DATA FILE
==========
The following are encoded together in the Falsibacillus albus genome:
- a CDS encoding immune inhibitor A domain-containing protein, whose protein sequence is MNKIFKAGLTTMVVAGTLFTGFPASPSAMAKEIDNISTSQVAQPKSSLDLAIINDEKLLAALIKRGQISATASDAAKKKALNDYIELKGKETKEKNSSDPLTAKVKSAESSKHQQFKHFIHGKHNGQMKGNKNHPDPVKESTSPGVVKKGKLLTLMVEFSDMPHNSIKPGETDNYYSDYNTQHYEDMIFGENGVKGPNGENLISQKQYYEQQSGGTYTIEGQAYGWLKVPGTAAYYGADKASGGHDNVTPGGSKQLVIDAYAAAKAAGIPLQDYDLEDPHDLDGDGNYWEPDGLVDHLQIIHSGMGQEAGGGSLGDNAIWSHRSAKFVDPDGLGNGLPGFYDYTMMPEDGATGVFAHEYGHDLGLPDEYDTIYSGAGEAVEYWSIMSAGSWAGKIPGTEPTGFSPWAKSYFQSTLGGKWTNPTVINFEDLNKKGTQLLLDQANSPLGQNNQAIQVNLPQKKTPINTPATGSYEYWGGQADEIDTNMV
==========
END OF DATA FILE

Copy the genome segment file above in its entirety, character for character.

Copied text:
The following are encoded together in the Falsibacillus albus genome:
- a CDS encoding immune inhibitor A domain-containing protein, whose protein sequence is MNKIFKAGLTTMVVAGTLFTGFPASPSAMAKEIDNISTSQVAQPKSSLDLAIINDEKLLAALIKRGQISATASDAAKKKALNDYIELKGKETKEKNSSDPLTAKVKSAESSKHQQFKHFIHGKHNGQMKGNKNHPDPVKESTSPGVVKKGKLLTLMVEFSDMPHNSIKPGETDNYYSDYNTQHYEDMIFGENGVKGPNGENLISQKQYYEQQSGGTYTIEGQAYGWLKVPGTAAYYGADKASGGHDNVTPGGSKQLVIDAYAAAKAAGIPLQDYDLEDPHDLDGDGNYWEPDGLVDHLQIIHSGMGQEAGGGSLGDNAIWSHRSAKFVDPDGLGNGLPGFYDYTMMPEDGATGVFAHEYGHDLGLPDEYDTIYSGAGEAVEYWSIMSAGSWAGKIPGTEPTGFSPWAKSYFQSTLGGKWTNPTVINFEDLNKKGTQLLLDQANSPLGQNNQAIQVNLPQKKTPINTPATGSYEYWGGQADEIDTNMV